Merle Sparlin

Ione Buie

Warren Dalton

Over the course of nine years, the Missouri-based photographer Anastasia Pottinger has worked with models over the age of one hundred years old. She’s spent time by their sides, listened to their stories, and recorded the details of their skin in black and white. Now, you can find her photographs of fourteen of these centenarians collected in the new book 100: What Time Creates, published by Marcinson Press.

Pottinger’s process is a collaboration with her subjects. It began with a woman named Lucy, then 101 years old, and spread throughout the United States with a diverse group of people wanting to be photographed. By the time they met the photographer, they were all at different stages in their lives; they could be living in a nursing home, living independently, or even traveling extensively. During the shoots themselves, the models were each invited to undress, but they chose how much to reveal. One woman chose to sit completely nude, and another man decided to stay almost totally clothed.

The close cropping might be, in small part, a practical result of how the project started; her first model, Lucy, initially preferred not to be identified, so Pottinger avoided any photographs in which she’d be recognizable. Still, it’s important to underscore the fact that these bodies aren’t anonymous. The photographer has highlighted details that are entirely unique to these individuals, and, at the same time, she’s given us license to be curious about them–not because we’re voyeurs but because we’re human. Her collaborators have exposed some of the most vulnerable parts of themselves, and, beyond that, they’ve given us permission to observe their bodies as we do our own–not with judgement but with familiarity.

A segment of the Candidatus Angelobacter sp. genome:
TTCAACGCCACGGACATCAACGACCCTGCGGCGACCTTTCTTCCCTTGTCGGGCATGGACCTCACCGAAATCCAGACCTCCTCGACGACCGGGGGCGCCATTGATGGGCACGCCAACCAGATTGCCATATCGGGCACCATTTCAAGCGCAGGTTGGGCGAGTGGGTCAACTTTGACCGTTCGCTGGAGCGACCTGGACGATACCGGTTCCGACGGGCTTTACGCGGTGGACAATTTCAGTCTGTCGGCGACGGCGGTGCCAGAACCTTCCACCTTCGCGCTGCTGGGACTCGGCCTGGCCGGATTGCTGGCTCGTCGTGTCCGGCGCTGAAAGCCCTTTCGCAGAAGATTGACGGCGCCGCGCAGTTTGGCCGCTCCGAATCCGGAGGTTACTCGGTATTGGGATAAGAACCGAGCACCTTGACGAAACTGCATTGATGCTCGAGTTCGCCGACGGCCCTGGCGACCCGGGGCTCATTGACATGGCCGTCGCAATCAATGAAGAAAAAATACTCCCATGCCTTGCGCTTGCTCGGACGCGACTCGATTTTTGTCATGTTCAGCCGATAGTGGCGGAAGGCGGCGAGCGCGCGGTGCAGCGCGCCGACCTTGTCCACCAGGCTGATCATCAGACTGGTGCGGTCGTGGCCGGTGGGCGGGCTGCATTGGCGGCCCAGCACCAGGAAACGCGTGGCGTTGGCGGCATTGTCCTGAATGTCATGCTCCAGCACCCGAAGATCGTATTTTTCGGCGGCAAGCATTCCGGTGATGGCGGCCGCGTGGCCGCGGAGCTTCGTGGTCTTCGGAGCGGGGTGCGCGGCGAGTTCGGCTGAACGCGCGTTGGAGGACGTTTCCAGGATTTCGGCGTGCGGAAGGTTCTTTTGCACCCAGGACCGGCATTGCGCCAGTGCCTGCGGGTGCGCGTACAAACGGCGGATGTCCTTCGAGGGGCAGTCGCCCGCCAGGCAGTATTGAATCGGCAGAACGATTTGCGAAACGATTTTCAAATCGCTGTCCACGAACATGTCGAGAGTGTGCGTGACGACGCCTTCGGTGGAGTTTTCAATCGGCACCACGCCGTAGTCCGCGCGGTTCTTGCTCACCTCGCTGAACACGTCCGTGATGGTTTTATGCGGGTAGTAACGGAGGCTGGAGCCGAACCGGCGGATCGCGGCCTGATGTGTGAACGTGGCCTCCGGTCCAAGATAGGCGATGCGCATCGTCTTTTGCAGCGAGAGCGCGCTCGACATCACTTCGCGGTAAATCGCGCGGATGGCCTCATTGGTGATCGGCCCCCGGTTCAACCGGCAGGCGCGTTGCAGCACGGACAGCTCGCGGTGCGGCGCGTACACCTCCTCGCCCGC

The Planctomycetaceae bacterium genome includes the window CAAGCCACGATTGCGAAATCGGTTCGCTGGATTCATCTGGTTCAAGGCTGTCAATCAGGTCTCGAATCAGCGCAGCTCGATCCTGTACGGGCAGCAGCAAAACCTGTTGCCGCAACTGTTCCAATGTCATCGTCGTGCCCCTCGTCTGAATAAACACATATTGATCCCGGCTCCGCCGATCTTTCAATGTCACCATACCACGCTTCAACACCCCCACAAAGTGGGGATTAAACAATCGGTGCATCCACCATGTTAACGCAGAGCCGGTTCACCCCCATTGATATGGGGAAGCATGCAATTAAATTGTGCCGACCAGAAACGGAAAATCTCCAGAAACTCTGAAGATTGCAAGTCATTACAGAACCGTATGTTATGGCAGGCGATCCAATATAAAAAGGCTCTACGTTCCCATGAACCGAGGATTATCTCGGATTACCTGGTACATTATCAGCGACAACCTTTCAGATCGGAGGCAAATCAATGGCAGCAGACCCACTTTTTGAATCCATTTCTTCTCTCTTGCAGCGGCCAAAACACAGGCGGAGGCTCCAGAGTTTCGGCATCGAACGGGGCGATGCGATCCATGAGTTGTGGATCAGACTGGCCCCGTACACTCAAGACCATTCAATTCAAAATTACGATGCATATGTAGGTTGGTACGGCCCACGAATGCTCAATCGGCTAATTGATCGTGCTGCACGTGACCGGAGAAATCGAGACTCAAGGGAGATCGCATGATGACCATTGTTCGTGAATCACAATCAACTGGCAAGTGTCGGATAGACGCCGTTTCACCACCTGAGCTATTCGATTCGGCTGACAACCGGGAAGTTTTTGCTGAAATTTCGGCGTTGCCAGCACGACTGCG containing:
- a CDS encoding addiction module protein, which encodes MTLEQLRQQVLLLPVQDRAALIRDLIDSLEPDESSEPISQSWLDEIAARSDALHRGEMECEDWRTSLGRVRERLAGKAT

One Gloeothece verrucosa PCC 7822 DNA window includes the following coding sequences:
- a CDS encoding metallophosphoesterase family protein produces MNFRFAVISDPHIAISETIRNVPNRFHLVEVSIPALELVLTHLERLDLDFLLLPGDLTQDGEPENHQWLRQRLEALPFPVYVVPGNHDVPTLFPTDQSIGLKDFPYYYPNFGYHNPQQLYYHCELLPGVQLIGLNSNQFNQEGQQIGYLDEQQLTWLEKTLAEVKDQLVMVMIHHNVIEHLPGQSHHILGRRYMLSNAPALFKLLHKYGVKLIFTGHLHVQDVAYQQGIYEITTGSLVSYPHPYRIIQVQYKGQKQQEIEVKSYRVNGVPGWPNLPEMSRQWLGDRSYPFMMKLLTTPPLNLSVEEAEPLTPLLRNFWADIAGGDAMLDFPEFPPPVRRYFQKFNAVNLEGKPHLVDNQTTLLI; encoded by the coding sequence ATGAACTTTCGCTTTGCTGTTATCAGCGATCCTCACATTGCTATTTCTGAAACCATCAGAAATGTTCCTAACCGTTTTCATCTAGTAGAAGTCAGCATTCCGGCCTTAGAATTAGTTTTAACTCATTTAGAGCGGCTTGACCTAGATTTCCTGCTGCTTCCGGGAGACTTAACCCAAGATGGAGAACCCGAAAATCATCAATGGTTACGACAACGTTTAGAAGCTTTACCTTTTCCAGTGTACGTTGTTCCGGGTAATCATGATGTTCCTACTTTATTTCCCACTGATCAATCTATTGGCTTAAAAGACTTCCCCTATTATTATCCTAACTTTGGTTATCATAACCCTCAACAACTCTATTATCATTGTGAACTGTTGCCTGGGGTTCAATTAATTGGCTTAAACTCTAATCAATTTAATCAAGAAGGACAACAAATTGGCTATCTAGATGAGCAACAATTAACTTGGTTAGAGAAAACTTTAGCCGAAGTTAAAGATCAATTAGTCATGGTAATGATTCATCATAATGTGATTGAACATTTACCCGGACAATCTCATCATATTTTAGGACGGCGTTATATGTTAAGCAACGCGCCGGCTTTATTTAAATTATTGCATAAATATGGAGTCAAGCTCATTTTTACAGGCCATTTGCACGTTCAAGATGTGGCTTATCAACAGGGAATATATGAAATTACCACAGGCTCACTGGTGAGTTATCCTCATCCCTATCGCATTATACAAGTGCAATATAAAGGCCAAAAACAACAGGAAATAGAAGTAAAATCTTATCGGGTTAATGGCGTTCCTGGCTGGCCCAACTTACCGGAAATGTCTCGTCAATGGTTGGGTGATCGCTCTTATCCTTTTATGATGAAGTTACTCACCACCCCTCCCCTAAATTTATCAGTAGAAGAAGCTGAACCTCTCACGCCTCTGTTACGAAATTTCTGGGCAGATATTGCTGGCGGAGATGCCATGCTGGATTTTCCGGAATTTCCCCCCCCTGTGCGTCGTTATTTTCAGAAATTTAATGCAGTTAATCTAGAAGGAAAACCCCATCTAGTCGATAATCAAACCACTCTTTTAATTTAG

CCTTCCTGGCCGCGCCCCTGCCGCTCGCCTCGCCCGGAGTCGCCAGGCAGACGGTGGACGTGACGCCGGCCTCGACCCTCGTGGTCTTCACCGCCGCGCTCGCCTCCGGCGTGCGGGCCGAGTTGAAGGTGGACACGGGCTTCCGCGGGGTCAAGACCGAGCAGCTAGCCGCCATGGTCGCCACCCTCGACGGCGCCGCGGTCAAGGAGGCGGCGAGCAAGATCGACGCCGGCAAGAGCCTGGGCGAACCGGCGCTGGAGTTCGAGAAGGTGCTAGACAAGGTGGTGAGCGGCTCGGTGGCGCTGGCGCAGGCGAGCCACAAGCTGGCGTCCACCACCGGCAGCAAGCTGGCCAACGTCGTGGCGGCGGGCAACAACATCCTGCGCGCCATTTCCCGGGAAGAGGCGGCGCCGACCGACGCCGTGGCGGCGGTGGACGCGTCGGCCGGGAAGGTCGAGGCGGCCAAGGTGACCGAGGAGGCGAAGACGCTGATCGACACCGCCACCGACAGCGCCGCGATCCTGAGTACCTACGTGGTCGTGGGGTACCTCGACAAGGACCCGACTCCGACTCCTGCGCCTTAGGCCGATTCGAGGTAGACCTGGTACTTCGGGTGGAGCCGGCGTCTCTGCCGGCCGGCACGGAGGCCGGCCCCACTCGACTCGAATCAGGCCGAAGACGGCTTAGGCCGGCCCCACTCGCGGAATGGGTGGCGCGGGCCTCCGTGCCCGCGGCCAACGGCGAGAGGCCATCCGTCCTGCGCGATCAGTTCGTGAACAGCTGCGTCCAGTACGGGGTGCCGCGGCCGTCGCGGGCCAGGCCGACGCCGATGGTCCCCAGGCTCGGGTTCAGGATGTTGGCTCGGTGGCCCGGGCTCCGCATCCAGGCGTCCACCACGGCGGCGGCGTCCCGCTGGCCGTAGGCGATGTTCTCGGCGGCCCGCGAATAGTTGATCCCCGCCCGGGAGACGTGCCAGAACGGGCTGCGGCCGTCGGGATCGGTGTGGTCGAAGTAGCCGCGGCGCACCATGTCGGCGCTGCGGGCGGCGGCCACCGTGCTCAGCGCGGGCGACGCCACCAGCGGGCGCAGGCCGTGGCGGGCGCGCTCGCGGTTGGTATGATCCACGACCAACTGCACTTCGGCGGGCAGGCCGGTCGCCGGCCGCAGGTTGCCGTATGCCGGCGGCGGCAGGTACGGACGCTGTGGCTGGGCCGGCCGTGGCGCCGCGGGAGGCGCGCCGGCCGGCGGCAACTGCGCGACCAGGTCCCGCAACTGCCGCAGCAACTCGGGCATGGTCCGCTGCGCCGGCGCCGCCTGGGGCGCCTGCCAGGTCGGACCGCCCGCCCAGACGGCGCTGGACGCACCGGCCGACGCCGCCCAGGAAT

Being seen, like being touched, is an essential part of being alive. It’s a reminder that we’re not alone, and, in some cases, it’s also a promise that we’ll be remembered. The people Pottinger met early on in the project have died in the years since, but they linger here in photographs. “I hope that if I make it to be 100, I’ll have people around who are interested in my stories,” the photographer tells me. Below, she shares some images from the book along with just a few of the many tales she gathered along the way.